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Introduction

Initial draft words to work through as the introduction - Chris Phillips

As users navigate and experience the internet ecosystem, much of the activity is in a context of ones digital identity or persona exchange. The spectrum of contexts available to a user may range from an anonymous context (as one can have on the internet that is) to that of a very personal and richly defined identity context. At the heart of the identity conversation is trust and the evaluation of risk by both parties.
Both users and site owners desire to:

  • Minimize the risk of either party falsifying whom they are (falsehoods)
  • Minimize the risk of communications in transit between each other. (security of communication)
  • Ensure that a mutual understanding of what is being transmitted and received. (semantic meaning of data is in alignment)
  • Minimize the friction of accomplishing all the above with least negative impact to each party (don't punish the user)
  • Minimize the maintenance of the mechanism in which this happens. (don't punish the maintainer)

As there is no rule of law stating 'thou shall have one identity and one way to log in', many practices have emerged with various perspectives of the above points, some weighing certain aspects more than others.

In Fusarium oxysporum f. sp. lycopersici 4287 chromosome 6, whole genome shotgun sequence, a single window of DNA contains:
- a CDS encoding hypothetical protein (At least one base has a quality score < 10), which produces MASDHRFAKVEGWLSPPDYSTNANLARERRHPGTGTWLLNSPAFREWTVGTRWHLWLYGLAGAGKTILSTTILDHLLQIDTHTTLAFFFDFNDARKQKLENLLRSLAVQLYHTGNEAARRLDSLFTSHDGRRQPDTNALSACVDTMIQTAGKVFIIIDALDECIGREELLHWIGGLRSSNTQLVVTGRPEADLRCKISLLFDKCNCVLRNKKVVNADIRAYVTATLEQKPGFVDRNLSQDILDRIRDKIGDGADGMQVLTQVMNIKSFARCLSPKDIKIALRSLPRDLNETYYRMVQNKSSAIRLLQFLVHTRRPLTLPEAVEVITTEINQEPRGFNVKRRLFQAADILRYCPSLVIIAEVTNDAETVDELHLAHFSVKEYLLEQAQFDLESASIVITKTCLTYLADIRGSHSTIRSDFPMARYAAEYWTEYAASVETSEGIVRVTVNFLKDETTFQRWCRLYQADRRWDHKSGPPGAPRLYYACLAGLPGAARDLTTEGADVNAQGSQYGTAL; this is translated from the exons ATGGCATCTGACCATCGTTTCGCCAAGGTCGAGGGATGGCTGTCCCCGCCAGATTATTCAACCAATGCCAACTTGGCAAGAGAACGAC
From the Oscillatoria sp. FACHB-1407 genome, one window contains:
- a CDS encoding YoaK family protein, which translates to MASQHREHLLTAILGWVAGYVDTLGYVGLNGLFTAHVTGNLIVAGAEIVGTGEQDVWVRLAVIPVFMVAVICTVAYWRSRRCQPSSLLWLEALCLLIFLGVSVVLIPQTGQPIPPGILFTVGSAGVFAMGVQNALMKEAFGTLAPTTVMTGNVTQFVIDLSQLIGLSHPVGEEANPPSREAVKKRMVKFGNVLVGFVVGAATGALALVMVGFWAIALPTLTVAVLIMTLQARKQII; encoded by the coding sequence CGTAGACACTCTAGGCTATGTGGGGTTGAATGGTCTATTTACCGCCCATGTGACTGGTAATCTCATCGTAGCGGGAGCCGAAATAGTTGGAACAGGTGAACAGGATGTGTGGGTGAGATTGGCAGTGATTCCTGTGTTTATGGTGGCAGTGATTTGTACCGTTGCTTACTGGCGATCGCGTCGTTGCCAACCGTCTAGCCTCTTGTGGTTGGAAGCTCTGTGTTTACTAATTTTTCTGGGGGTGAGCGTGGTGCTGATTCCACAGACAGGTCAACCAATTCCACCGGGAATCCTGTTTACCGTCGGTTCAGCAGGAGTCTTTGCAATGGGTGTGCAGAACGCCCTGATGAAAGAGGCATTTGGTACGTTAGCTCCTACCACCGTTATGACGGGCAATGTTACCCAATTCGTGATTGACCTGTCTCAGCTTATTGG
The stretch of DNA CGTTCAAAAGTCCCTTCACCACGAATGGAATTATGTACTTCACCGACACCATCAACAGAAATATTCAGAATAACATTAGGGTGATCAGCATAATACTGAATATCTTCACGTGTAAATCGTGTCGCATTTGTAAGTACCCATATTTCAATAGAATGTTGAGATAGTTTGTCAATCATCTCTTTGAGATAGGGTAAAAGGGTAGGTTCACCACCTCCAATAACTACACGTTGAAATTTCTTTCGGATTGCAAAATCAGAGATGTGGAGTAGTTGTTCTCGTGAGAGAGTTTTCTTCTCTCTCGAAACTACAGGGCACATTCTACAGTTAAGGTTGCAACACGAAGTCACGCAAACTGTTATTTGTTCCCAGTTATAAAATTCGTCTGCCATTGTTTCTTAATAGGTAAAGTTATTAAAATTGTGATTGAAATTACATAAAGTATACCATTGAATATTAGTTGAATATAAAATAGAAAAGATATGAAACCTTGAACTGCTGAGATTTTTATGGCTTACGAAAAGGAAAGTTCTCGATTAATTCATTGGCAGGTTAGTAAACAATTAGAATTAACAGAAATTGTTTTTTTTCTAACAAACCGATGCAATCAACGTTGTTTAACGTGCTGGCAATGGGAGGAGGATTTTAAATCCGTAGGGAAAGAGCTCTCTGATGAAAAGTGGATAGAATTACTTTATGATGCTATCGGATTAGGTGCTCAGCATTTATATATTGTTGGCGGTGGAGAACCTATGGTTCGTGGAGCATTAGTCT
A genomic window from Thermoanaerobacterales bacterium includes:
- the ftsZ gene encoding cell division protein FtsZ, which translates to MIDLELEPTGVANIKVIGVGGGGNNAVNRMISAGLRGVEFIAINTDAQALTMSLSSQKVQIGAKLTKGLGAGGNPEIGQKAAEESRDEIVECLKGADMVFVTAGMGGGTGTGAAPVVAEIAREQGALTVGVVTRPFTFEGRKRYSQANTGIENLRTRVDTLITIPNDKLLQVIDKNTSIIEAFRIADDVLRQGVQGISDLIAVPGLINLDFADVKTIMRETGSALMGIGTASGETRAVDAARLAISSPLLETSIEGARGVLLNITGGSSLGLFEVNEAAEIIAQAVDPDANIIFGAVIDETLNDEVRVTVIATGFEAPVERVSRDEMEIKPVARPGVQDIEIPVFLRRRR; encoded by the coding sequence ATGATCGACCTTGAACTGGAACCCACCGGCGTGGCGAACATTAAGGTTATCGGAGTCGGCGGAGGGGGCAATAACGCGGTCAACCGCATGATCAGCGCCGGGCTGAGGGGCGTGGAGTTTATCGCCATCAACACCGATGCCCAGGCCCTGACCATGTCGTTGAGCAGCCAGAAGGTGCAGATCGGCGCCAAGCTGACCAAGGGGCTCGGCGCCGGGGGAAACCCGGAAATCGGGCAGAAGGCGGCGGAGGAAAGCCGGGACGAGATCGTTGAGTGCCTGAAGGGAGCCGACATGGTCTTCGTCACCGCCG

SAML2 as a protocol facilitates the exchange and authentication and authorization data [OpenID:1]. In this conversation relating to social identity, it closely tracks to a more formal expression of identity from an institutional perspective where social identity is more closely tracks to the adoption of a given practice due to critical mass of its use or ease of implementation as compared to other practices. This does not mean institutions are prohibited from using social identities, it is in fact the opposite. Due to pressures of adoption institutions will have to figure out to what extent they wish to participate and what risks they will have to take and what benefits will be received in return for the wager.

This document will contrast and compare various social identity approaches with SAML2 in order to allow implementors to make sound judgements of risks and benefits at hand when deciding on what to implement and where the trade offs are.
A secondary desire is to explore the opportunity of how to bridge from SAML2 protocol conversations to other Social Identity approaches knowing what will be sacrificed, but achieve a consistent interface for this to occur rather than have many parties invent the same wheel. We hope that by assembling the first portion of the conversation we can ease the assessment of how to accomplish this step.

The Use Cases that were submitted and accepted by the group can be viewed at GenericUseCases

1 http://en.wikipedia.org/wiki/SAML_2.0

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